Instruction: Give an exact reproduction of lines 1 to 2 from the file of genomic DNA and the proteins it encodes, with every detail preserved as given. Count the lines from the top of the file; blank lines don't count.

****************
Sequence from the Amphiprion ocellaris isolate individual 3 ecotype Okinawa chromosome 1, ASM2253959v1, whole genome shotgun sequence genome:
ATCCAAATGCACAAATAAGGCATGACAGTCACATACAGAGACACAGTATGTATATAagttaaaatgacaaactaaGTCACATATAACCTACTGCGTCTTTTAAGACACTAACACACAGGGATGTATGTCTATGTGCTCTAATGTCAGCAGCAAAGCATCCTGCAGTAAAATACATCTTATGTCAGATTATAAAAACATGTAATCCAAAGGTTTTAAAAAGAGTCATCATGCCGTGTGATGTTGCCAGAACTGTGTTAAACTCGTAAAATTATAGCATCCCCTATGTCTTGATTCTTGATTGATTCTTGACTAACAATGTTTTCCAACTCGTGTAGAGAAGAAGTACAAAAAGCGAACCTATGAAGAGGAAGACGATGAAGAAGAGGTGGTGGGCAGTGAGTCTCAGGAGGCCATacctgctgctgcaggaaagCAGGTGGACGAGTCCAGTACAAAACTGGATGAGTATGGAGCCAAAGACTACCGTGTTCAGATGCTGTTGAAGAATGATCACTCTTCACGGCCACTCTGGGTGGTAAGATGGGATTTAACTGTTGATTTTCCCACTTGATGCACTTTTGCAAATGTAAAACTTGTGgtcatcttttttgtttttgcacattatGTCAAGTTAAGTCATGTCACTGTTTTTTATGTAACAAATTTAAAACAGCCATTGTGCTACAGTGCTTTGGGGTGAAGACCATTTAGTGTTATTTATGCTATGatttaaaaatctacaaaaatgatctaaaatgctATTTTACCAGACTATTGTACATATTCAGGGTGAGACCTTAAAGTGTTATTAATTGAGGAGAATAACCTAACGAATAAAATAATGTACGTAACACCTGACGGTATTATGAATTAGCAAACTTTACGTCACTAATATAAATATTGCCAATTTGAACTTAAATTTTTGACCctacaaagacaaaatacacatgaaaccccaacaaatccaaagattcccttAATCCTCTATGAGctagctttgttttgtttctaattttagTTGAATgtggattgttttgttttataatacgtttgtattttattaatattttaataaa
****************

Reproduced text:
Sequence from the Amphiprion ocellaris isolate individual 3 ecotype Okinawa chromosome 1, ASM2253959v1, whole genome shotgun sequence genome:
ATCCAAATGCACAAATAAGGCATGACAGTCACATACAGAGACACAGTATGTATATAagttaaaatgacaaactaaGTCACATATAACCTACTGCGTCTTTTAAGACACTAACACACAGGGATGTATGTCTATGTGCTCTAATGTCAGCAGCAAAGCATCCTGCAGTAAAATACATCTTATGTCAGATTATAAAAACATGTAATCCAAAGGTTTTAAAAAGAGTCATCATGCCGTGTGATGTTGCCAGAACTGTGTTAAACTCGTAAAATTATAGCATCCCCTATGTCTTGATTCTTGATTGATTCTTGACTAACAATGTTTTCCAACTCGTGTAGAGAAGAAGTACAAAAAGCGAACCTATGAAGAGGAAGACGATGAAGAAGAGGTGGTGGGCAGTGAGTCTCAGGAGGCCATacctgctgctgcaggaaagCAGGTGGACGAGTCCAGTACAAAACTGGATGAGTATGGAGCCAAAGACTACCGTGTTCAGATGCTGTTGAAGAATGATCACTCTTCACGGCCACTCTGGGTGGTAAGATGGGATTTAACTGTTGATTTTCCCACTTGATGCACTTTTGCAAATGTAAAACTTGTGgtcatcttttttgtttttgcacattatGTCAAGTTAAGTCATGTCACTGTTTTTTATGTAACAAATTTAAAACAGCCATTGTGCTACAGTGCTTTGGGGTGAAGACCATTTAGTGTTATTTATGCTATGatttaaaaatctacaaaaatgatctaaaatgctATTTTACCAGACTATTGTACATATTCAGGGTGAGACCTTAAAGTGTTATTAATTGAGGAGAATAACCTAACGAATAAAATAATGTACGTAACACCTGACGGTATTATGAATTAGCAAACTTTACGTCACTAATATAAATATTGCCAATTTGAACTTAAATTTTTGACCctacaaagacaaaatacacatgaaaccccaacaaatccaaagattcccttAATCCTCTATGAGctagctttgttttgtttctaattttagTTGAATgtggattgttttgttttataatacgtttgtattttattaatattttaataaa